A Utah woman who had her leg amputated after being attacked by a violent pack of pit bulls in her yard has died.
The woman, identified by officials as 63-year-old Sandra Miller, was attacked by a pack of seven pit bulls — including a mother dog, father dog and their five puppies — who belonged to her adult son and lived at her Taylorsville home with her.
Officials initially reported Miller called police on the afternoon of Nov. 1 and said she had been attacked by dogs in the backyard of her home.
When authorities arrived, they used pepper spray to get the dogs away from Miller in order to get her out of the yard.
She was then rushed to the hospital with "extensive" critical injuries to her legs, hands and face. Officials told Scripps News Salt Lake City that Miller died of her injuries on Monday.
In light of the death, her family sent a statement to Scripps News, saying:
"Our family would like to thank the dispatcher for staying on the phone with our mother. The police officers that didn't hesitate to get to her as soon as possible. We'd also like to thank the paramedics, nurses, the doctors, the trauma team and everyone that helped our mother. Thank you for your thoughts and prayers."
Once Miller was out of the yard, officials trying to approach the pack of dogs shot and killed the mother dog, who officials said posed a risk to responding police and animal control officers.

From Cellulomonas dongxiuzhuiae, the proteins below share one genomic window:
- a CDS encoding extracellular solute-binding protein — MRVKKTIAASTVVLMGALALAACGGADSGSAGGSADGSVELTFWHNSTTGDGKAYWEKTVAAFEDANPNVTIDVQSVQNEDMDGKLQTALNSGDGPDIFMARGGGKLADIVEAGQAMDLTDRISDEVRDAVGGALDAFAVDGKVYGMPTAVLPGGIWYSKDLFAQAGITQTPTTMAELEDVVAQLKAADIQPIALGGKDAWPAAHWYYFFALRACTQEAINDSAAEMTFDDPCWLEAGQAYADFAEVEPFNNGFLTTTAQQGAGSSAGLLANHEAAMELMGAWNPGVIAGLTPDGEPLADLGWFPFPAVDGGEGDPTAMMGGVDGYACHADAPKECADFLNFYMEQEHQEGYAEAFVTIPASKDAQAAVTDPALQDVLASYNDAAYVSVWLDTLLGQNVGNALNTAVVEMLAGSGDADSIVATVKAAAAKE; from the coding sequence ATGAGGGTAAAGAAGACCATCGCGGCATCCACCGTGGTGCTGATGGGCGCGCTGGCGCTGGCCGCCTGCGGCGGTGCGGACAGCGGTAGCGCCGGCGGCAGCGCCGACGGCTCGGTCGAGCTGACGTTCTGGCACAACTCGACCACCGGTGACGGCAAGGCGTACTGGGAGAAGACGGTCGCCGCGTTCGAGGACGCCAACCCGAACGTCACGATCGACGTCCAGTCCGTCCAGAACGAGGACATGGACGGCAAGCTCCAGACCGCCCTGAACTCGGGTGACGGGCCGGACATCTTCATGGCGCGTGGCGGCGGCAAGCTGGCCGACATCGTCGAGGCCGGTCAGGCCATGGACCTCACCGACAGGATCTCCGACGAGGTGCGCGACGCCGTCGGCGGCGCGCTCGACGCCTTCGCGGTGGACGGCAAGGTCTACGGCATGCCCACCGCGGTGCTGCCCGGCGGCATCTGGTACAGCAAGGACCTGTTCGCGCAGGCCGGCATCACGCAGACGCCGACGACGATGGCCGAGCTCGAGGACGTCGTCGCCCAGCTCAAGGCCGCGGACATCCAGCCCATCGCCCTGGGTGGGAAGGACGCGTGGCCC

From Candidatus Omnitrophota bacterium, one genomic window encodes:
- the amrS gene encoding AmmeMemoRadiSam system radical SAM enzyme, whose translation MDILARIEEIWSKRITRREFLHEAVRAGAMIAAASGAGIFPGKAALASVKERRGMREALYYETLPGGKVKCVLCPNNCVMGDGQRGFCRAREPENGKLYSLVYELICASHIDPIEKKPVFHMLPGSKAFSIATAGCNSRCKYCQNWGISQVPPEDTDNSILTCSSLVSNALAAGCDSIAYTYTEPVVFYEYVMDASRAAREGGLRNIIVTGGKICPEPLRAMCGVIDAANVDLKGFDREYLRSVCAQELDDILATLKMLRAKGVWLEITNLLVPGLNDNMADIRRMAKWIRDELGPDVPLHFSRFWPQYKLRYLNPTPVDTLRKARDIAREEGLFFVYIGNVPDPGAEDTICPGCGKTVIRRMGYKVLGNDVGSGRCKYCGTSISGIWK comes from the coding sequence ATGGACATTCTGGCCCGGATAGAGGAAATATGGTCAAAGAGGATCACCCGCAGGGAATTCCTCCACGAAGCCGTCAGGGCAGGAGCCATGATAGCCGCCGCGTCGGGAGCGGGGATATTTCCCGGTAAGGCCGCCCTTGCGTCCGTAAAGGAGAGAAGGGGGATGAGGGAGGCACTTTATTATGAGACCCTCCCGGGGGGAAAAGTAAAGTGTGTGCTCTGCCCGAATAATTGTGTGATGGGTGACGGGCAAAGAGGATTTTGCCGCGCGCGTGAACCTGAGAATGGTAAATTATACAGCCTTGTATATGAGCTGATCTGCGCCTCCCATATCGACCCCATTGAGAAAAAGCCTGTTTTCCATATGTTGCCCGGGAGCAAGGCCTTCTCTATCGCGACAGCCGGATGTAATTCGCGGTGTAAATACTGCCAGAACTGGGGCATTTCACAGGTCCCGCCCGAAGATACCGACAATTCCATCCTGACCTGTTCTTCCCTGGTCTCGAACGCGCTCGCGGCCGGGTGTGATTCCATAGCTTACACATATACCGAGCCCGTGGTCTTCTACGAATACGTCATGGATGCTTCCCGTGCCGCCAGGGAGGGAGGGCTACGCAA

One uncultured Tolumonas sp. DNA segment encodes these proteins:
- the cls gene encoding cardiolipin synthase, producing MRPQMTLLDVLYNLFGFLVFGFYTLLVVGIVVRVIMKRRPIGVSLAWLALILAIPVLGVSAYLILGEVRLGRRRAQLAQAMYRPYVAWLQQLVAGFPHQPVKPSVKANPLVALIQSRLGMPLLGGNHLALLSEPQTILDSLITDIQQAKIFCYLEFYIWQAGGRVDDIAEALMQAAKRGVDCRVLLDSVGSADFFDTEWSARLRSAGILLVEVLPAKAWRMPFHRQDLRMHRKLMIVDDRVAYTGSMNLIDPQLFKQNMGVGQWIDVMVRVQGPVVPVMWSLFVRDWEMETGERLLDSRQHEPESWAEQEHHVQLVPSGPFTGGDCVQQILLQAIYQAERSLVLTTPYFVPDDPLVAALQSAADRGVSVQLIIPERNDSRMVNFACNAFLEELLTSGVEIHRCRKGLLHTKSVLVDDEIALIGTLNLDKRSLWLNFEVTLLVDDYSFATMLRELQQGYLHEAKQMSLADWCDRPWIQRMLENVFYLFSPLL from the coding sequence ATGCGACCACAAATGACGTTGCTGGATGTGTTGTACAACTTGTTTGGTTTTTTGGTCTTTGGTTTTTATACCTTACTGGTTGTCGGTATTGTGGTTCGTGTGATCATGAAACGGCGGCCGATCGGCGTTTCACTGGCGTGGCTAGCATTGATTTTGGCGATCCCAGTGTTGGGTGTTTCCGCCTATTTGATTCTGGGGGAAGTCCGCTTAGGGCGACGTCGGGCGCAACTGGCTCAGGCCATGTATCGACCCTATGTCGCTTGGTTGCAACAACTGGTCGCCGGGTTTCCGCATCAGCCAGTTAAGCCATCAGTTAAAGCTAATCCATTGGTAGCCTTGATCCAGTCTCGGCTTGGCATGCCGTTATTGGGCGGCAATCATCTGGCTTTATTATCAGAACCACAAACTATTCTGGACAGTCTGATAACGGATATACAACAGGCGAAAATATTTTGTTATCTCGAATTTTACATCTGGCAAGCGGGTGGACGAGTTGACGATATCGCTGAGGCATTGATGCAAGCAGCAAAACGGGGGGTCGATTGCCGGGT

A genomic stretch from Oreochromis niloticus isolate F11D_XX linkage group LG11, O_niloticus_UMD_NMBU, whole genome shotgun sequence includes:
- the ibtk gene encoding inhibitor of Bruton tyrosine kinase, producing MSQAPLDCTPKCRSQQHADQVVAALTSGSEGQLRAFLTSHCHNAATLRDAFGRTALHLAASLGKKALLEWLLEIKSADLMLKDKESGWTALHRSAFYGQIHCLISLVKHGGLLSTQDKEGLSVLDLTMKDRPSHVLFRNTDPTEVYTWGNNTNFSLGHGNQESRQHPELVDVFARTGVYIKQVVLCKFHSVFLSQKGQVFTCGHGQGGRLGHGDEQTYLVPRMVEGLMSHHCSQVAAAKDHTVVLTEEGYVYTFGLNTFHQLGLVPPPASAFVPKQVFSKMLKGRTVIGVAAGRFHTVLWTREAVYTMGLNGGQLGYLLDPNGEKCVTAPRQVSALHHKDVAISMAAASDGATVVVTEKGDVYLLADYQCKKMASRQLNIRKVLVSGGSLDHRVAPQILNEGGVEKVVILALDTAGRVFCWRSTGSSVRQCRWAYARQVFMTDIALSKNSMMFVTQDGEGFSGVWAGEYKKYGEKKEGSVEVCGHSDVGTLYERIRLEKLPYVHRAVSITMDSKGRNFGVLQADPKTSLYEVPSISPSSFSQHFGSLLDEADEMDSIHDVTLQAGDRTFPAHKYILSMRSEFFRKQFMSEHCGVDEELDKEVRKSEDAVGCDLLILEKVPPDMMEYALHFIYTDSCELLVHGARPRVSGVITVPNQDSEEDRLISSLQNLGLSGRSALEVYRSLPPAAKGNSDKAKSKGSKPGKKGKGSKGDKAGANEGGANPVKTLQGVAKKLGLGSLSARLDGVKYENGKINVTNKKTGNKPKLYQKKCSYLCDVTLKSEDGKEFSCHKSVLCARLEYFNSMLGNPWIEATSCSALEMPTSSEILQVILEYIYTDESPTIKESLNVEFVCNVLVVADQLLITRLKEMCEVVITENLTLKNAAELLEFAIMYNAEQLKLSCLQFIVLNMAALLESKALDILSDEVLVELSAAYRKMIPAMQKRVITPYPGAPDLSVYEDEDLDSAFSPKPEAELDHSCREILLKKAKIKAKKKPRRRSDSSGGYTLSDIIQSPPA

The owner of the pit bulls turned the rest of them over to West Valley City Animal Services. Officials stated they all have been put down due to the violent nature of the incident.
An investigation into the incident and what led up to the attack is ongoing by West Valley City officials.
The pit bull breed has a controversial reputation as being aggressive, though multiple advocacy organizations are trying to change the stereotype, including the Salt Lake Terrier Association.
Aaron Wise is the president of the association. He told Scripps News that attacks like Miller's can come down to responsible or irresponsible ownership.
"You shouldn't let seven dogs just run loose in your backyard, no matter what kind they are," he said. "They turn into a pack mentality and bad things can happen. I wouldn't blame it all on the dogs. It's terrible what happened, but that's not the dog I know."
He and his wife, Deana Dimler-Wise, often spend their free time entering their "intelligent, loyal" dogs into competitions across the country. She wondered whether the dogs involved in Miller's attack were a mixed breed.
"A lot of times 'pit bulls' is a blanket term for any dog with a big head," she said. "It's unfortunate because so many people mislabel 'pit bulls' and really don't even know what the true American Pit Bull Terrier is."
The couple is asking anyone who wants to learn more about pit bulls to reach out to the Salt Lake Terrier Association. The purpose of the group is to educate local owners, encourage responsible ownership, and promote the breed.
This story was originally published by Emily Tencer and Melanie Porter at Scripps News Salt Lake City.
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